Smooth Operators

How to manage expectations and identify the best candidates for minimally invasive and noninvasive cellulite treatment options.
Smooth Operators

Cellulite. The very word makes women—and some men—cringe. It’s a condition that affects people of all ages and body types. For decades, treatment options have been numerous and sometimes downright medieval, ranging from machines that vibrate wide canvas belts surrounding the hips and buttocks electrical muscle stimulators, mechanical massage, and a host of creams, serums and injectables. The problem: Until recently, no treatment modality has offered long-term results. The introduction of minimally invasive systems that promise results of two years or more—including the laser-based Cynosure Cellulaze and Sciton CelluSmooth; and Ulthera’s Cellfina, which does not rely on heat or energy—have spurred renewed interest in cellulite treatment. We asked physicians who have worked with these systems to share their experiences in patient selection, degree of improvement and longevity of results.

Cellulite Basics

The top layer of fat just under the skin on the thighs, hips and buttocks is connected to the lower layers of fat by vertical collagen fibers (fibrous septae). When estrogen levels decrease due to factors such as age, so does circulation and collagen production. As fat cells become larger, the lack of collagen allows them to protrude through the fibers and become visible on the surface of the skin in a cottage cheese or orange rind appearance.

Cellulite most commonly affects women because estrogen stimulates subcutaneous fat storage. It appears in the fat-prone areas of the body: the knees, thighs and buttocks as well as the stomach and backs of the arms. The male hormone testosterone, on the other hand, stimulates protein resulting in more dense layers of connective tissue and thicker skin layers, which help to prevent cellulite. “Ninety-eight percent of women have cellulite because it’s estrogen-based. It’s a female characteristic,” says Suzanne Kilmer, MD, founder of the Laser & Skin Surgery Center of Northern California in Sacramento. “If you put men on estrogen therapy to treat, for example, prostate cancer, they will actually develop cellulite.”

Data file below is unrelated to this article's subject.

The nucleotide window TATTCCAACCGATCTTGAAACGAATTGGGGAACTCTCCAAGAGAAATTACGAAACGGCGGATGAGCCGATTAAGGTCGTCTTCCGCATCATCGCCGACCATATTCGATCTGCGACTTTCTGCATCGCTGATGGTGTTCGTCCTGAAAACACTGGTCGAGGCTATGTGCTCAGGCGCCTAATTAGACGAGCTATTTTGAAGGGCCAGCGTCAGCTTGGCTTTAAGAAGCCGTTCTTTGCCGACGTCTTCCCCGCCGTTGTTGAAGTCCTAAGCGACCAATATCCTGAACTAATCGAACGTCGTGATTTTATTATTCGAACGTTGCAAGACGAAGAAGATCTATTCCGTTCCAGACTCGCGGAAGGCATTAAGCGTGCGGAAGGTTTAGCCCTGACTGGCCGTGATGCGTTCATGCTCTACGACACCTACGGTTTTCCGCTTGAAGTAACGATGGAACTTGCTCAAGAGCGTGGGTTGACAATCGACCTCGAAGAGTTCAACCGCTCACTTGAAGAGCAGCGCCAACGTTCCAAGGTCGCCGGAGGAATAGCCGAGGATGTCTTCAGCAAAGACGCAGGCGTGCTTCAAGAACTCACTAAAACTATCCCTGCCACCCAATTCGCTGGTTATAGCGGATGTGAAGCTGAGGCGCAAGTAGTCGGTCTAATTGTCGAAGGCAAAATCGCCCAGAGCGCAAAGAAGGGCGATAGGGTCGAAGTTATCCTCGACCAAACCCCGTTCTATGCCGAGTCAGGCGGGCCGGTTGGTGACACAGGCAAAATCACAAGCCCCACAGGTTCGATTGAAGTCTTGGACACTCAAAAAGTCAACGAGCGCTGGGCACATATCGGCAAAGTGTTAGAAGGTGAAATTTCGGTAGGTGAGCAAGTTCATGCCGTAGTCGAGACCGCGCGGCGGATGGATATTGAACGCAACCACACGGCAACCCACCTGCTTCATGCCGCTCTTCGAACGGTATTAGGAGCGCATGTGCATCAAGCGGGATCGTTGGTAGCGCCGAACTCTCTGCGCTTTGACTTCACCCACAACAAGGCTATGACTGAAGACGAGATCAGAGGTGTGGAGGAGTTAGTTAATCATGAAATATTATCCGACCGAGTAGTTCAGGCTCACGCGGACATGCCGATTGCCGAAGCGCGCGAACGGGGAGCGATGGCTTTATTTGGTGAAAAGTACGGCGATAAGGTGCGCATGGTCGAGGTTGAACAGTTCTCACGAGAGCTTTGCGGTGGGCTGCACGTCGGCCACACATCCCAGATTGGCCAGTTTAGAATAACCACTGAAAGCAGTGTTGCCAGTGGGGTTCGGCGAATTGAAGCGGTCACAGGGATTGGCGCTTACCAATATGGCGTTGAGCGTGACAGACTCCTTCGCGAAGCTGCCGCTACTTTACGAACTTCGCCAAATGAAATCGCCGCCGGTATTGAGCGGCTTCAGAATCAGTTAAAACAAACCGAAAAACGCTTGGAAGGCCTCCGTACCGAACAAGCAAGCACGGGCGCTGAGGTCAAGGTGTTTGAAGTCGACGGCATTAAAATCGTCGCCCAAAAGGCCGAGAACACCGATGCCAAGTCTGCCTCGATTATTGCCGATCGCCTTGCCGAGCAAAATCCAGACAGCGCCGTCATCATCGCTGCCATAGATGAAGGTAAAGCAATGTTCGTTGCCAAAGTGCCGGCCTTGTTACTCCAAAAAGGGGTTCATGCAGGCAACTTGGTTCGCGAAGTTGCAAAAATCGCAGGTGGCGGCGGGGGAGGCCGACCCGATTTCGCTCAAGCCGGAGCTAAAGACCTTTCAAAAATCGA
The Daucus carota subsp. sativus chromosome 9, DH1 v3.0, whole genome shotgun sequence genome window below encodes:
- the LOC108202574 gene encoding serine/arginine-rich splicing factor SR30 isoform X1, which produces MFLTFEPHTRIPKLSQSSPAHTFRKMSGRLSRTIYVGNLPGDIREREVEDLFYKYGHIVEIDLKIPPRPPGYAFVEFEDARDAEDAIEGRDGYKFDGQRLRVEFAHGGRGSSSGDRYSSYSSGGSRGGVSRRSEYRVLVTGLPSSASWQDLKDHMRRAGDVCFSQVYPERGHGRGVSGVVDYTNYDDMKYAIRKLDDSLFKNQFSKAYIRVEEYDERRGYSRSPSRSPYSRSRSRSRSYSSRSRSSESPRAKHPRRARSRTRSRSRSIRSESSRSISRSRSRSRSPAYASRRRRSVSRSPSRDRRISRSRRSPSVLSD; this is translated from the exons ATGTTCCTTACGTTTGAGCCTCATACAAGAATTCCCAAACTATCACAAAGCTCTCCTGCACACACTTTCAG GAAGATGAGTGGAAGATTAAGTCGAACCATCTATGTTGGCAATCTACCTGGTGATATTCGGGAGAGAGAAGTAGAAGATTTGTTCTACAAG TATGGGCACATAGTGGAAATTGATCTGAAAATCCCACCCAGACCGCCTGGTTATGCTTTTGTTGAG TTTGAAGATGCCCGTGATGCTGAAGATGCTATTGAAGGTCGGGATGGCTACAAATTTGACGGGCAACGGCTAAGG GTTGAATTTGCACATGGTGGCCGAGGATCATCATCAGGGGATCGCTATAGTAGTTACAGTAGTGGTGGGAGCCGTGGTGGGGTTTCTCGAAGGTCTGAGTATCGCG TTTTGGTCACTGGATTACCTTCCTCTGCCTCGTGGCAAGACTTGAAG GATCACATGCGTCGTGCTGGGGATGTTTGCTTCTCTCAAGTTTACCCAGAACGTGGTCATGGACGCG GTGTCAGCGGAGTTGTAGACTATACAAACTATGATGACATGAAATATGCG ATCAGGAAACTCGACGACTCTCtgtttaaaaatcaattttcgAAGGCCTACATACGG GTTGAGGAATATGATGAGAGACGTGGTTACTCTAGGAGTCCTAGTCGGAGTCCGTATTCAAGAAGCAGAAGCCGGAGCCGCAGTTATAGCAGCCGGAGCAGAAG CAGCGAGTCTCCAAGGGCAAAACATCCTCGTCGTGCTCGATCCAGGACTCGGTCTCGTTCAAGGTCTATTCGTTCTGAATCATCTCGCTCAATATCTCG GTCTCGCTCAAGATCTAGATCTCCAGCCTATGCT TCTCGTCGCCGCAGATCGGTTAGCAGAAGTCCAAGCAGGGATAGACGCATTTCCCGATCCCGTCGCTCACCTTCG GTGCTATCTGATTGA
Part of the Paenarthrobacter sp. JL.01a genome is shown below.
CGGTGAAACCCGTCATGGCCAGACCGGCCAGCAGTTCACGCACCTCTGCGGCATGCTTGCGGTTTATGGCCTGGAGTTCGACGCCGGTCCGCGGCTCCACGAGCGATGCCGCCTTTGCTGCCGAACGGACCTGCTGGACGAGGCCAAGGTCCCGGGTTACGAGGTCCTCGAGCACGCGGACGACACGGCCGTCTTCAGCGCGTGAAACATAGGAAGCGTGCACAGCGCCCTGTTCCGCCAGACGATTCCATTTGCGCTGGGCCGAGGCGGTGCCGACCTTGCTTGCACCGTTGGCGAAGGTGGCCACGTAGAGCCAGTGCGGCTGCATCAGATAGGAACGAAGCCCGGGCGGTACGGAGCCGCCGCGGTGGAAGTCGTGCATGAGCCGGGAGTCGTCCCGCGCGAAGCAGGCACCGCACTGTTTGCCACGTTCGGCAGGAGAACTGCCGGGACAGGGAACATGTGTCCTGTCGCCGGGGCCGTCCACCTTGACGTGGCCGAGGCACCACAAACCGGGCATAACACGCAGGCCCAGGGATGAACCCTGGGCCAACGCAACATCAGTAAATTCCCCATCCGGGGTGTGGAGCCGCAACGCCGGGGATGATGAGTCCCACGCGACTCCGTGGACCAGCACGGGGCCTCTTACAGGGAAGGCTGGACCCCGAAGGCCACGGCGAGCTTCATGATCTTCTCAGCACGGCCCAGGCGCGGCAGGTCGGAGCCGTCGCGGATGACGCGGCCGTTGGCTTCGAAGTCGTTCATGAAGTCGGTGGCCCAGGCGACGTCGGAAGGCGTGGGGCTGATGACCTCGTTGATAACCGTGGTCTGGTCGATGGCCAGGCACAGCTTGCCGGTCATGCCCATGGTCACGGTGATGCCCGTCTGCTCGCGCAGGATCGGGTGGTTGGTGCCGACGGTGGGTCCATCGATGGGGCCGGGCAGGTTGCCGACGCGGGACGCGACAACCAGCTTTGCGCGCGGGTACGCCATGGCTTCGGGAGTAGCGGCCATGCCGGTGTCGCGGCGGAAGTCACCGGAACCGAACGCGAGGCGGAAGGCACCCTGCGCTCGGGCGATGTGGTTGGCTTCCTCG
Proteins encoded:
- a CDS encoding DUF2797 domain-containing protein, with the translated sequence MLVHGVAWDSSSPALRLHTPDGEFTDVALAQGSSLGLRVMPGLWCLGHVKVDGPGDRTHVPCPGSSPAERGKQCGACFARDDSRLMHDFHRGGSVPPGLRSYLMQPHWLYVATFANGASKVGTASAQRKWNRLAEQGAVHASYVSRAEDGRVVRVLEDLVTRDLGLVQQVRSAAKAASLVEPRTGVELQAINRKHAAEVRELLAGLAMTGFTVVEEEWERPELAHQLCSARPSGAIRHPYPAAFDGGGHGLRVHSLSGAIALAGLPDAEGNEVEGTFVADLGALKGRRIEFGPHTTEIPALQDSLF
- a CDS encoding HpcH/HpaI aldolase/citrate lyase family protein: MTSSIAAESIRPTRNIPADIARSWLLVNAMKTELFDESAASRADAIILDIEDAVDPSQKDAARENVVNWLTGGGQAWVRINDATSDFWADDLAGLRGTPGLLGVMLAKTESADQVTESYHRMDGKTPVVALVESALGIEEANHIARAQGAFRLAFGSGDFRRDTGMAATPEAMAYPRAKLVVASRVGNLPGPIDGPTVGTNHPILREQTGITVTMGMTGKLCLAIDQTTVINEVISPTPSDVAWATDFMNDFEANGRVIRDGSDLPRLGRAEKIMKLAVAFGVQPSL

Minimally Invasive Treatment Options

Two of the most talked-about treatments today are Cynosure’s Cellulaze and Ulthera’s Cellfina. Both are FDA-approved and promise long-term improvement in the appearance of cellulite in a single treatment.

Cellulaze is a 1440nm laser-based procedure that takes 60–90 minutes and delivers long-lasting (one year or more) results after one treatment. Local anesthesia is applied and tiny incisions are made in the treatment area. The proprietary laser fiber is threaded through a cannula that’s inserted through the incision(s). It levels out fatty bumps, releases fibrous septae and stimulates collagen production to increase skin thickness and elasticity.

Clinical trials have noted patient satisfaction rates at 93% one year after treatment. Side effects include bruising and general soreness that can last up to a few weeks. Some patients experience hyperpigmentation. “It works. It’s very effective. It’s long lasting. But you have to find the right patient type,” says Cynthia Poulos, MD, founder of Classique Medical Spa in Northborough, Massachusetts, who was an early adopter of the procedure that debuted in 2011. “When you have someone who has reasonable tissue tone and moderate cellulite, it’s a fantastic procedure.”

Cellfina, launched in 2016, is a subcision-based, in-office procedure that takes about one hour, depending on the size of the area treated. Local anesthesia is administered to the treatment area. Using suction and subcision, the needle-like device administers pressure on the fibrous septae. Repeated pressure eventually releases the fibers to smooth the skin surface. It can take as little as three days to see results, which are expected to last at least two years, and side effects—including soreness, tenderness and bruising—are minimal.

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